Harrison's story, a child with linear morphea

"This is the story of my three year old son, Harrison. In November 2012, little Harrison was finally diagnosed with Linear Morphea.

The next couple of months were a bit of a whirlwind of appointments running between our local hospital and Great Ormond Street Hospital putting Harrison's treatment plan into place.

Since this time Harrison has been on weekly injections of Methotrexate which I administer at home, and has had bursts of high dose steroids. Harrison also has blood tests every 2-6 weeks to monitor his liver function.

Harrison has been so brave, we know he doesn't understand why he has to have all these needles, the hardest thing is having to try to explain to him why he has to have them.

Harrison's lesion is on his face and runs from the tip of his nose right up through his hair to his crown. Initially his hair fell out along the lesion, but thankfully this has now grown back. Purely due to people not understanding and not knowing about Scleroderma, we get stopped regularly by people commenting on his forehead, wondering if he has bruised himself or bumped his head, and quite often Harrison becomes conscious and shy about it and chooses to hide away.

In June this year I decided to raise awareness and collect donations to raise this much needed awareness. I am a mobile Beauty Therapist so during my work hours I handed out informative bookmarks, leaflets and posters to all my clients. I also sold wristbands and badges to raise money. My husband and father in law also took collection boxes to work at our local port, they gathered donations, and sold wristbands and badges. Between us we managed to raise £300 which will go towards helping raise awareness and finding a cure for this horrible disease that affects so many.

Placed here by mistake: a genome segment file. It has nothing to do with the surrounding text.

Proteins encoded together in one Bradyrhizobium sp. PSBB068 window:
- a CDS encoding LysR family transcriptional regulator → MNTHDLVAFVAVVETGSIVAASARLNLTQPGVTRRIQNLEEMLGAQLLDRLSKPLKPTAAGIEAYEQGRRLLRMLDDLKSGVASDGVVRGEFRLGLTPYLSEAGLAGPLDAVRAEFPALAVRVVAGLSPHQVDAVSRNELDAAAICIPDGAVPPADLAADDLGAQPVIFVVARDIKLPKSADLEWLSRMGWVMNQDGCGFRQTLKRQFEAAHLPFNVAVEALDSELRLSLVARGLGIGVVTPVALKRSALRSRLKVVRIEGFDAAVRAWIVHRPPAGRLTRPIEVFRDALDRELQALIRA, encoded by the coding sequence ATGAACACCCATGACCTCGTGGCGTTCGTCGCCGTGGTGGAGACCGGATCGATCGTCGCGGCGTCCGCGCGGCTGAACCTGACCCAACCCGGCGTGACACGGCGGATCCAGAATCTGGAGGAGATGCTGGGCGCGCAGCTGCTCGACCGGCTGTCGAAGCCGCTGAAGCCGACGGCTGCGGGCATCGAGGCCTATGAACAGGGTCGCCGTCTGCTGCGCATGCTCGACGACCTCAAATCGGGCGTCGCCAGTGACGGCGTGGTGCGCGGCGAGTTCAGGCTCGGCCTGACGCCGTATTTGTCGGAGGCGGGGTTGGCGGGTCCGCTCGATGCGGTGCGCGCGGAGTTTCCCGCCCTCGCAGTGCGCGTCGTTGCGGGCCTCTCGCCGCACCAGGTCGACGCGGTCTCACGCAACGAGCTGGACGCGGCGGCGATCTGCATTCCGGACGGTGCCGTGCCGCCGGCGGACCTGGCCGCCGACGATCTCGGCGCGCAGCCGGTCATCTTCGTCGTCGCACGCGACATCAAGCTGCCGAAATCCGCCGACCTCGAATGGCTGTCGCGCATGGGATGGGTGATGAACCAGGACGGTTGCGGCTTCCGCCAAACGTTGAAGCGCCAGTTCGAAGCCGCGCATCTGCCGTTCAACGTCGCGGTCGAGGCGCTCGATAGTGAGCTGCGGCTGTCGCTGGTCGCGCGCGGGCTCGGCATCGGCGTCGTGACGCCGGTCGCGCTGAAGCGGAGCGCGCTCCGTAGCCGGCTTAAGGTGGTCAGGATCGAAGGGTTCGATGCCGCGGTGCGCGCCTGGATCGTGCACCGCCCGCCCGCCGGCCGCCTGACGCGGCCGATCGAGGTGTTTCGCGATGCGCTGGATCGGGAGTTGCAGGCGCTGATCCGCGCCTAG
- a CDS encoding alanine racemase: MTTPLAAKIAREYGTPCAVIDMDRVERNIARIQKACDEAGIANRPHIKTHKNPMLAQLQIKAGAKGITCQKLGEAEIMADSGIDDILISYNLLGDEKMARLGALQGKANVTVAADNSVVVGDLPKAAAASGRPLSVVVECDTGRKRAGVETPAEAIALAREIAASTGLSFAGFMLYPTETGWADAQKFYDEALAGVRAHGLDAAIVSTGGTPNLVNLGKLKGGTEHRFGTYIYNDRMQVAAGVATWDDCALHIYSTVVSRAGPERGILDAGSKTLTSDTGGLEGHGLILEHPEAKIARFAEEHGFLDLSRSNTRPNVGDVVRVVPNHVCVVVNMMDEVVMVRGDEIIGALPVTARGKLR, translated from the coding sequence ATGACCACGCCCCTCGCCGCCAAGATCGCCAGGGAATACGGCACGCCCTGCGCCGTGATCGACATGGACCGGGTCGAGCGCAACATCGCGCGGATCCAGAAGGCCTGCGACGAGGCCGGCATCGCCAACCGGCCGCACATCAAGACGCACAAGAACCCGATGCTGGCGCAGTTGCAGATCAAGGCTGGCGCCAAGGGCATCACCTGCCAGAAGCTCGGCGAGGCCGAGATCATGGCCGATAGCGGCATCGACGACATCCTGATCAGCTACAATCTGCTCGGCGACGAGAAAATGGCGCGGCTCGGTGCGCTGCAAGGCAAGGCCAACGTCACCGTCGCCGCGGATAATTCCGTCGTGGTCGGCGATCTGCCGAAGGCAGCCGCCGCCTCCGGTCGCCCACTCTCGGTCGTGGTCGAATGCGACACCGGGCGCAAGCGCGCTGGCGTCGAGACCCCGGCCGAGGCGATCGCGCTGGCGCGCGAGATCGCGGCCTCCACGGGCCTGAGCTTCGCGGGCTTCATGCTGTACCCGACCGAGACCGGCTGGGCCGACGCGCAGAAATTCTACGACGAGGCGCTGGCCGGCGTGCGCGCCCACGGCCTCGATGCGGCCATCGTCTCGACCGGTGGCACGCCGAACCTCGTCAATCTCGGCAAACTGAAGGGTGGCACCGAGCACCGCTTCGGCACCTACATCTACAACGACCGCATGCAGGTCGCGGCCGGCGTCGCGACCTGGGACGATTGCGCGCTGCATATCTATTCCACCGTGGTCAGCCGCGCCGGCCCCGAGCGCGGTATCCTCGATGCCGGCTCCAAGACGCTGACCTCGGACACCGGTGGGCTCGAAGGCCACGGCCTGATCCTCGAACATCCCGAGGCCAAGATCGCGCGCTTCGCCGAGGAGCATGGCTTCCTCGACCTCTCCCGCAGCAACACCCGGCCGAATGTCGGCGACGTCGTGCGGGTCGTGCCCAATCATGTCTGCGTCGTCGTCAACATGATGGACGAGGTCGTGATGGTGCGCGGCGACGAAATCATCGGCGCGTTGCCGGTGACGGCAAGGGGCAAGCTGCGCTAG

Through it all, little Harrison has been so brave, and we are so very proud of how he has dealt with everything. We worry about how the disease may progress in the future and what this could mean for Harrison growing up, but with the support of his family (and with his big sister Brooke looking out for him) we hope he will be grow proud of all he has gone through, and he will not let this disease get the better of him. “

Linear morphea facts

  • Morphea occurs in 0.03% of people and is more common in females
  • We do not expect it to progress into systemic Scleroderma
  • Treatments aim to prevent atrophy and depressions of the skin, deep tissues, fat and muscle
  • The three types of Morphea most often seen in children are plaque, generalised, and linear
  • Some patients may have itching
  • Two or more areas of skin are involved in the generalised form Linear Morphea often occurs on the face, arms, and legs most of the time on one side
  • It can produce shrinkage of the tissue. On the face this is called 'en coup de sabre' (cut of the sword) because of the loss of hair along a line and thinning of the tissues below
  • When Morphea occurs over a joint, it may be hard to move

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